Migration

So to the big one. Migration is a problem in Europe, due to the free movement agreement. And whilst we have more migrants coming to the UK from outside the EU than within, the amount coming from the EU is increasing and without check.

The key thing to remember is that we do get a huge amount of value from skilled people coming to the UK to live. A vast amount of our doctors are not native to the UK, for example. And I don’t think any right minded person would argue that it is a bad thing for people who actively contribute to society to come to this country. But the problem is that the free movement agreement also means many people can come to the UK who don’t contribute and this puts a strain on many areas of an already strained economy.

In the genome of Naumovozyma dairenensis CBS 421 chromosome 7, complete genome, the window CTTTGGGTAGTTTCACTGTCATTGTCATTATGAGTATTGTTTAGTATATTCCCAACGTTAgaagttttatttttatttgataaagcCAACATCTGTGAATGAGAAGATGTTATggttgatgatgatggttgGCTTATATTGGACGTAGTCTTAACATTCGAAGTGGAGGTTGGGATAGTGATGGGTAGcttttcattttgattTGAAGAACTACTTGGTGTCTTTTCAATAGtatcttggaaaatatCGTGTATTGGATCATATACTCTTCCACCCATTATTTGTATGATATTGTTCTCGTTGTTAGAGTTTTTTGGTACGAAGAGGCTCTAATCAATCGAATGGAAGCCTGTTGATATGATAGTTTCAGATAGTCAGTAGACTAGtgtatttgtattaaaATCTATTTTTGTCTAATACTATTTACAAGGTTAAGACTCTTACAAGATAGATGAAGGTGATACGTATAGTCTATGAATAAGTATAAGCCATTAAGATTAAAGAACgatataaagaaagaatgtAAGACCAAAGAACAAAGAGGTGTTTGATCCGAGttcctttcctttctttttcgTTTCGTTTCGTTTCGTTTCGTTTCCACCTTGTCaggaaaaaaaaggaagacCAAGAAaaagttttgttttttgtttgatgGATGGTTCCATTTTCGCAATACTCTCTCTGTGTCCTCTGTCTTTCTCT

It seems logical to be able to control who can come and live in the UK. It seems to me that making sure we welcome those who have skills that can improve our country is a good thing. But we are not a charity. We have a responsibility to make our country the best and most opportunity rich place it can be for all our citizens, especially our young graduates keen to make their mark. Having an open door to people who will come and compete with those already here with the same skills, drive or aptitude doesn’t seem to be a logical way to do that.

Let’s cut to the chase

At the end of the day the arguments can be tossed and turned in all sorts of ways. And it is up to each of us to look at the truth and not just listen to the rhetoric. It is safe to say that you cannot trust the politicians on either side of the argument in to give you a balanced view.